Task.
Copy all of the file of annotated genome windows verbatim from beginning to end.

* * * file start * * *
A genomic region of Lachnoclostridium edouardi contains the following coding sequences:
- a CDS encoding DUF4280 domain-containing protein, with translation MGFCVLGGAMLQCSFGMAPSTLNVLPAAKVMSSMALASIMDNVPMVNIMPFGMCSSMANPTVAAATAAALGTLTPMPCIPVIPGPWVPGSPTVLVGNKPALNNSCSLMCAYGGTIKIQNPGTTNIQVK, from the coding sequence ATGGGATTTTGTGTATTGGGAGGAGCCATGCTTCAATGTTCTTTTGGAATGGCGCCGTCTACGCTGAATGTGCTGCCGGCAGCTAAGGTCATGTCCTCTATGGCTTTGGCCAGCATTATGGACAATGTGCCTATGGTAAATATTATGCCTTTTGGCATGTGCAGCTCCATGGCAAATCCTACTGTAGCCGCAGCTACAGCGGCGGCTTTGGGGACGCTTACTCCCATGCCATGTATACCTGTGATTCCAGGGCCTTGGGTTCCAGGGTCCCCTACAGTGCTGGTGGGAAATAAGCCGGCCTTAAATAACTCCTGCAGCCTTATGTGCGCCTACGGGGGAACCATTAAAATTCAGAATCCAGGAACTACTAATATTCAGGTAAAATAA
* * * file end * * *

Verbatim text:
A genomic region of Lachnoclostridium edouardi contains the following coding sequences:
- a CDS encoding DUF4280 domain-containing protein, with translation MGFCVLGGAMLQCSFGMAPSTLNVLPAAKVMSSMALASIMDNVPMVNIMPFGMCSSMANPTVAAATAAALGTLTPMPCIPVIPGPWVPGSPTVLVGNKPALNNSCSLMCAYGGTIKIQNPGTTNIQVK, from the coding sequence ATGGGATTTTGTGTATTGGGAGGAGCCATGCTTCAATGTTCTTTTGGAATGGCGCCGTCTACGCTGAATGTGCTGCCGGCAGCTAAGGTCATGTCCTCTATGGCTTTGGCCAGCATTATGGACAATGTGCCTATGGTAAATATTATGCCTTTTGGCATGTGCAGCTCCATGGCAAATCCTACTGTAGCCGCAGCTACAGCGGCGGCTTTGGGGACGCTTACTCCCATGCCATGTATACCTGTGATTCCAGGGCCTTGGGTTCCAGGGTCCCCTACAGTGCTGGTGGGAAATAAGCCGGCCTTAAATAACTCCTGCAGCCTTATGTGCGCCTACGGGGGAACCATTAAAATTCAGAATCCAGGAACTACTAATATTCAGGTAAAATAA